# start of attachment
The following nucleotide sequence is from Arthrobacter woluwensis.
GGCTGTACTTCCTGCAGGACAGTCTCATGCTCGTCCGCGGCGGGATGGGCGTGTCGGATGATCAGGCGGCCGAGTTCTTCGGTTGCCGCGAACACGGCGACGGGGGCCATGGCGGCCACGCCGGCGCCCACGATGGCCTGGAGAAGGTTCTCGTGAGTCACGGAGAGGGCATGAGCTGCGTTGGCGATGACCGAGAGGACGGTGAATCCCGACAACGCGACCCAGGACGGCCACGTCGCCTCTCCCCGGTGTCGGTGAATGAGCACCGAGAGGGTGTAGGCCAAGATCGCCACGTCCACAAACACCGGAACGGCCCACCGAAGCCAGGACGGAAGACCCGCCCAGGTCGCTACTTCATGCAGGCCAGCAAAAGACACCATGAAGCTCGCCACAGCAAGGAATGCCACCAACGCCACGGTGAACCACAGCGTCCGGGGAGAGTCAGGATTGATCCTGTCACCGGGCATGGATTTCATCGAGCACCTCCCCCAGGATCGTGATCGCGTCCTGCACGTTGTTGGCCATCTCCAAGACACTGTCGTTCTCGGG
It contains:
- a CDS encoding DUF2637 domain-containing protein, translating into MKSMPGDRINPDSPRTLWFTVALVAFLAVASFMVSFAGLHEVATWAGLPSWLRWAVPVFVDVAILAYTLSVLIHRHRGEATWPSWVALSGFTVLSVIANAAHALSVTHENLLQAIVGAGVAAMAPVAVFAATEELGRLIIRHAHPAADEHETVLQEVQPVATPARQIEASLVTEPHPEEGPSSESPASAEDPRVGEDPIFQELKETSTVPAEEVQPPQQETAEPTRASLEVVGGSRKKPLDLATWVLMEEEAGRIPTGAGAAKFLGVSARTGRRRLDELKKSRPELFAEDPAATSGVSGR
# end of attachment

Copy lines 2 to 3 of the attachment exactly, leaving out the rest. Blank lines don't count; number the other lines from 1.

GGCTGTACTTCCTGCAGGACAGTCTCATGCTCGTCCGCGGCGGGATGGGCGTGTCGGATGATCAGGCGGCCGAGTTCTTCGGTTGCCGCGAACACGGCGACGGGGGCCATGGCGGCCACGCCGGCGCCCACGATGGCCTGGAGAAGGTTCTCGTGAGTCACGGAGAGGGCATGAGCTGCGTTGGCGATGACCGAGAGGACGGTGAATCCCGACAACGCGACCCAGGACGGCCACGTCGCCTCTCCCCGGTGTCGGTGAATGAGCACCGAGAGGGTGTAGGCCAAGATCGCCACGTCCACAAACACCGGAACGGCCCACCGAAGCCAGGACGGAAGACCCGCCCAGGTCGCTACTTCATGCAGGCCAGCAAAAGACACCATGAAGCTCGCCACAGCAAGGAATGCCACCAACGCCACGGTGAACCACAGCGTCCGGGGAGAGTCAGGATTGATCCTGTCACCGGGCATGGATTTCATCGAGCACCTCCCCCAGGATCGTGATCGCGTCCTGCACGTTGTTGGCCATCTCCAAGACACTGTCGTTCTCGGG
It contains: